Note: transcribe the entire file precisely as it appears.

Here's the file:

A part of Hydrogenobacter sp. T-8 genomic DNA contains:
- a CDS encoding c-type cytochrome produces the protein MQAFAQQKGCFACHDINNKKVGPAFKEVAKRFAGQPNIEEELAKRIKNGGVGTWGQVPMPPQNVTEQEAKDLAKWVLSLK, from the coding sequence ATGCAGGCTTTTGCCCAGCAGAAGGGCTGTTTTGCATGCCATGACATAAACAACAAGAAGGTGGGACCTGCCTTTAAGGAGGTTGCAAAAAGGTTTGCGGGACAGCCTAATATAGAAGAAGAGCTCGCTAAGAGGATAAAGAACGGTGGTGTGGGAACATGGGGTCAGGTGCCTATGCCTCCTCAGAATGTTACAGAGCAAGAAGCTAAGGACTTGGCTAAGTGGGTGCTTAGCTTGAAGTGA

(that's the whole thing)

A part of Hydrogenobacter sp. T-8 genomic DNA contains:
- a CDS encoding c-type cytochrome produces the protein MQAFAQQKGCFACHDINNKKVGPAFKEVAKRFAGQPNIEEELAKRIKNGGVGTWGQVPMPPQNVTEQEAKDLAKWVLSLK, from the coding sequence ATGCAGGCTTTTGCCCAGCAGAAGGGCTGTTTTGCATGCCATGACATAAACAACAAGAAGGTGGGACCTGCCTTTAAGGAGGTTGCAAAAAGGTTTGCGGGACAGCCTAATATAGAAGAAGAGCTCGCTAAGAGGATAAAGAACGGTGGTGTGGGAACATGGGGTCAGGTGCCTATGCCTCCTCAGAATGTTACAGAGCAAGAAGCTAAGGACTTGGCTAAGTGGGTGCTTAGCTTGAAGTGA